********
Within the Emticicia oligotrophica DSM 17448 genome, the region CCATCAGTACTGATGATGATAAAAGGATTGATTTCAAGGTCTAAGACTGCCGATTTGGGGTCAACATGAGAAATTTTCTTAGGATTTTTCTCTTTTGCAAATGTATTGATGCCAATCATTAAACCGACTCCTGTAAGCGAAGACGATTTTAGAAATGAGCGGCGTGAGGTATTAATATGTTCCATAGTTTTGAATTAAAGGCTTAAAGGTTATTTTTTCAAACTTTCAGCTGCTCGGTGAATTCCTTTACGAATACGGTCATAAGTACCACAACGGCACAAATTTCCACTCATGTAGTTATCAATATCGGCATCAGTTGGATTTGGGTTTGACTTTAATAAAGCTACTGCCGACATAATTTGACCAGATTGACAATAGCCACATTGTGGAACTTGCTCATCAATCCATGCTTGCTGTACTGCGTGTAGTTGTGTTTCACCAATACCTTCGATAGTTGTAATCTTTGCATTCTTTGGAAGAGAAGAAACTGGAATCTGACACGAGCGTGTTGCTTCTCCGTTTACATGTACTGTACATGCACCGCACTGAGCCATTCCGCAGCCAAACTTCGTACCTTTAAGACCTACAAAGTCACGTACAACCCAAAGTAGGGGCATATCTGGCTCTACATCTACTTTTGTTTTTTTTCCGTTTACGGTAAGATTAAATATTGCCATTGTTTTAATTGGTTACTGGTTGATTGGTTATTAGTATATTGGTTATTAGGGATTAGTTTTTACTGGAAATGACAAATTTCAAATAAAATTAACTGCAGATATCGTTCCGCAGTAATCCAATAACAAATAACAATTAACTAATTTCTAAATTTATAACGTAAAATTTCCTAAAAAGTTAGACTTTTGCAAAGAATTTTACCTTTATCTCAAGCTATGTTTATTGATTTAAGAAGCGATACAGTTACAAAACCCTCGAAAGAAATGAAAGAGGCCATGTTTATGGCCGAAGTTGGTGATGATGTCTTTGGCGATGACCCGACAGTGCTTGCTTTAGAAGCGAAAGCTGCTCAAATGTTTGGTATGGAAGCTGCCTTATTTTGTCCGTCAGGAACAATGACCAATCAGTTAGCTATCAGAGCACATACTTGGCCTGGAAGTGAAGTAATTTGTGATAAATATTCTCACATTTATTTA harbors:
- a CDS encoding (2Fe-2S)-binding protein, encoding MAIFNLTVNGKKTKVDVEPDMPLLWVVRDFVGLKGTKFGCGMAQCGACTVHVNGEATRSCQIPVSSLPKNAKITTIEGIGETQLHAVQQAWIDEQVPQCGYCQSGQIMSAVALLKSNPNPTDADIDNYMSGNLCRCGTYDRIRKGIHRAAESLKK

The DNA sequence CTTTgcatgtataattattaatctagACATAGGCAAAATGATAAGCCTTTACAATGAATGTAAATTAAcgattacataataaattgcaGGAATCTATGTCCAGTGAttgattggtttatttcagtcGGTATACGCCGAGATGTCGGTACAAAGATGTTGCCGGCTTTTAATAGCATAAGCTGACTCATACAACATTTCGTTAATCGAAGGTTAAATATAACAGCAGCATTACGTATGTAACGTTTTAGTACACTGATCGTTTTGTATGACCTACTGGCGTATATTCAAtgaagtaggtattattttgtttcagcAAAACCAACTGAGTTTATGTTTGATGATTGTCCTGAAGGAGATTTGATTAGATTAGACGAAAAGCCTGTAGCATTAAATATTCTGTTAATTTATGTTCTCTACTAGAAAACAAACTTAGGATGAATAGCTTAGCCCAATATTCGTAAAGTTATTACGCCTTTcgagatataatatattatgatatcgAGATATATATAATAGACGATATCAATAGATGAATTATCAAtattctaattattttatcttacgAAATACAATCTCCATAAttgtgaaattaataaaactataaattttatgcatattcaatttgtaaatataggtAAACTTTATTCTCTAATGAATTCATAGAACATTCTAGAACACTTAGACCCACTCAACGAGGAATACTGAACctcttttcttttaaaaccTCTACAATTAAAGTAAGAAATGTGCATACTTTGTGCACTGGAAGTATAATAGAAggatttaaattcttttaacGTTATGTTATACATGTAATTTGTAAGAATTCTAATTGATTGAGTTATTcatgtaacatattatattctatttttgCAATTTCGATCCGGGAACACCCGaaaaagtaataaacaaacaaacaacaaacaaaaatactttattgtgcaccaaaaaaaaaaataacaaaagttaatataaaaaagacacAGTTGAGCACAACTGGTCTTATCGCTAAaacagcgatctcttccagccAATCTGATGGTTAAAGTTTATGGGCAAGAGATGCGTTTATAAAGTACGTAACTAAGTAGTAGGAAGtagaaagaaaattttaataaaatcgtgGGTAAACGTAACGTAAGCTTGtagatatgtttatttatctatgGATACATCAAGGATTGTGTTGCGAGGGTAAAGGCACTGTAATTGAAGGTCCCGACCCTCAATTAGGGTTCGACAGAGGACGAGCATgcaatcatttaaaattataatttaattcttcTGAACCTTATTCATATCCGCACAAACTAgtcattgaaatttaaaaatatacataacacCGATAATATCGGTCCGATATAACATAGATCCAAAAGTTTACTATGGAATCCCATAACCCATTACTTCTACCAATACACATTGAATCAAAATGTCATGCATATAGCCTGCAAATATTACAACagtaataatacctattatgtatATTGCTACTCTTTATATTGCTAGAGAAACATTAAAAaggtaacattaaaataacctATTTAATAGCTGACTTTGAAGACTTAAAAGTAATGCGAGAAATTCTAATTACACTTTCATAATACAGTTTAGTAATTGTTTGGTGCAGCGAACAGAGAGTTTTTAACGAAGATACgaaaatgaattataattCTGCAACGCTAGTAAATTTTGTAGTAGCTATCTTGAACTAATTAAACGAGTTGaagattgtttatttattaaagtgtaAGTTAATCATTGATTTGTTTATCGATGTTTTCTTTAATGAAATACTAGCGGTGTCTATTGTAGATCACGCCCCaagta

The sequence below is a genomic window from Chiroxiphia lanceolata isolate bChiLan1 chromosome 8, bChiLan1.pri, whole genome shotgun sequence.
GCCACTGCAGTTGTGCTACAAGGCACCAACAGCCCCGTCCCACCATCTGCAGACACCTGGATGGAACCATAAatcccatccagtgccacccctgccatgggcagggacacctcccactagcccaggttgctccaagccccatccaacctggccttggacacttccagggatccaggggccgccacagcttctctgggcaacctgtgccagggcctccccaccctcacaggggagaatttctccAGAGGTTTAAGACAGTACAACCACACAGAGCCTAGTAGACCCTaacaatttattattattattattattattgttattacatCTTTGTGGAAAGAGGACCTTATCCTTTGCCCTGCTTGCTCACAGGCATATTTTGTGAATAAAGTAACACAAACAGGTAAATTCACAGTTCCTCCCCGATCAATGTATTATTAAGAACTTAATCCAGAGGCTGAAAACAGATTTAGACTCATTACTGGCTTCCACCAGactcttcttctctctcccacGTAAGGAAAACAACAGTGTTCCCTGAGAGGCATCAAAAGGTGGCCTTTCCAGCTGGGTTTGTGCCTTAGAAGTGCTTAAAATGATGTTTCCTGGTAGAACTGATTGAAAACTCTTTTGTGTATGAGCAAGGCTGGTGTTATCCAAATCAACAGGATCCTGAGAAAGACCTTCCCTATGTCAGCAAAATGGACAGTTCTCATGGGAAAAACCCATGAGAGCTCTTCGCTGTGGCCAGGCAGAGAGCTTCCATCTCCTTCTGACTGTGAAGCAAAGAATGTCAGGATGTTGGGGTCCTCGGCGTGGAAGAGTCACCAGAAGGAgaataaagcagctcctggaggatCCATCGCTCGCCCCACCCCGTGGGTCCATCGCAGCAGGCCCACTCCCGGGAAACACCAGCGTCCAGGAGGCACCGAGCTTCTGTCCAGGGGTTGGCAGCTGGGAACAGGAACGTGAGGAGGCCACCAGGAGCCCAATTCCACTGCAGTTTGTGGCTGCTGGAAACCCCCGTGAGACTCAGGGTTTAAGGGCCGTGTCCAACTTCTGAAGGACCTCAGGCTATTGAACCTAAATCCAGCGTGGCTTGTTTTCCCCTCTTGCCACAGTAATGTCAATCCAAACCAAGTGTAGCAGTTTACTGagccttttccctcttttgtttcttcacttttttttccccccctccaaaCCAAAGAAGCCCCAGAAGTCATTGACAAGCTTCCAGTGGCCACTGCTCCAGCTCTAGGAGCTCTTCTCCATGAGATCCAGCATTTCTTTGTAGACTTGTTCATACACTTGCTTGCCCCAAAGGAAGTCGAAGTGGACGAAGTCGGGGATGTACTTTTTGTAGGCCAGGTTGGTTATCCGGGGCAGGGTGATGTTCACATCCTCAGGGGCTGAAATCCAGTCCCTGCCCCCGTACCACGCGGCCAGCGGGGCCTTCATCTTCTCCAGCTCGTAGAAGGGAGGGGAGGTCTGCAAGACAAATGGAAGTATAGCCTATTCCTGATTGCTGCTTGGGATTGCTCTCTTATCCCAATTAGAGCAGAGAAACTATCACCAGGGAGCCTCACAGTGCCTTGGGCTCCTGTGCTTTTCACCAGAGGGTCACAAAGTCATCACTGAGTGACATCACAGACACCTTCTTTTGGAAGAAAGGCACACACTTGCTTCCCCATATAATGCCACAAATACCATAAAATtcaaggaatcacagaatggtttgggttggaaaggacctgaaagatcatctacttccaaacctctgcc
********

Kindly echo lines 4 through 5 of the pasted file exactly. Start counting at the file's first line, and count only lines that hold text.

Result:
The sequence below is a genomic window from Chiroxiphia lanceolata isolate bChiLan1 chromosome 8, bChiLan1.pri, whole genome shotgun sequence.
GCCACTGCAGTTGTGCTACAAGGCACCAACAGCCCCGTCCCACCATCTGCAGACACCTGGATGGAACCATAAatcccatccagtgccacccctgccatgggcagggacacctcccactagcccaggttgctccaagccccatccaacctggccttggacacttccagggatccaggggccgccacagcttctctgggcaacctgtgccagggcctccccaccctcacaggggagaatttctccAGAGGTTTAAGACAGTACAACCACACAGAGCCTAGTAGACCCTaacaatttattattattattattattattgttattacatCTTTGTGGAAAGAGGACCTTATCCTTTGCCCTGCTTGCTCACAGGCATATTTTGTGAATAAAGTAACACAAACAGGTAAATTCACAGTTCCTCCCCGATCAATGTATTATTAAGAACTTAATCCAGAGGCTGAAAACAGATTTAGACTCATTACTGGCTTCCACCAGactcttcttctctctcccacGTAAGGAAAACAACAGTGTTCCCTGAGAGGCATCAAAAGGTGGCCTTTCCAGCTGGGTTTGTGCCTTAGAAGTGCTTAAAATGATGTTTCCTGGTAGAACTGATTGAAAACTCTTTTGTGTATGAGCAAGGCTGGTGTTATCCAAATCAACAGGATCCTGAGAAAGACCTTCCCTATGTCAGCAAAATGGACAGTTCTCATGGGAAAAACCCATGAGAGCTCTTCGCTGTGGCCAGGCAGAGAGCTTCCATCTCCTTCTGACTGTGAAGCAAAGAATGTCAGGATGTTGGGGTCCTCGGCGTGGAAGAGTCACCAGAAGGAgaataaagcagctcctggaggatCCATCGCTCGCCCCACCCCGTGGGTCCATCGCAGCAGGCCCACTCCCGGGAAACACCAGCGTCCAGGAGGCACCGAGCTTCTGTCCAGGGGTTGGCAGCTGGGAACAGGAACGTGAGGAGGCCACCAGGAGCCCAATTCCACTGCAGTTTGTGGCTGCTGGAAACCCCCGTGAGACTCAGGGTTTAAGGGCCGTGTCCAACTTCTGAAGGACCTCAGGCTATTGAACCTAAATCCAGCGTGGCTTGTTTTCCCCTCTTGCCACAGTAATGTCAATCCAAACCAAGTGTAGCAGTTTACTGagccttttccctcttttgtttcttcacttttttttccccccctccaaaCCAAAGAAGCCCCAGAAGTCATTGACAAGCTTCCAGTGGCCACTGCTCCAGCTCTAGGAGCTCTTCTCCATGAGATCCAGCATTTCTTTGTAGACTTGTTCATACACTTGCTTGCCCCAAAGGAAGTCGAAGTGGACGAAGTCGGGGATGTACTTTTTGTAGGCCAGGTTGGTTATCCGGGGCAGGGTGATGTTCACATCCTCAGGGGCTGAAATCCAGTCCCTGCCCCCGTACCACGCGGCCAGCGGGGCCTTCATCTTCTCCAGCTCGTAGAAGGGAGGGGAGGTCTGCAAGACAAATGGAAGTATAGCCTATTCCTGATTGCTGCTTGGGATTGCTCTCTTATCCCAATTAGAGCAGAGAAACTATCACCAGGGAGCCTCACAGTGCCTTGGGCTCCTGTGCTTTTCACCAGAGGGTCACAAAGTCATCACTGAGTGACATCACAGACACCTTCTTTTGGAAGAAAGGCACACACTTGCTTCCCCATATAATGCCACAAATACCATAAAATtcaaggaatcacagaatggtttgggttggaaaggacctgaaagatcatctacttccaaacctctgcc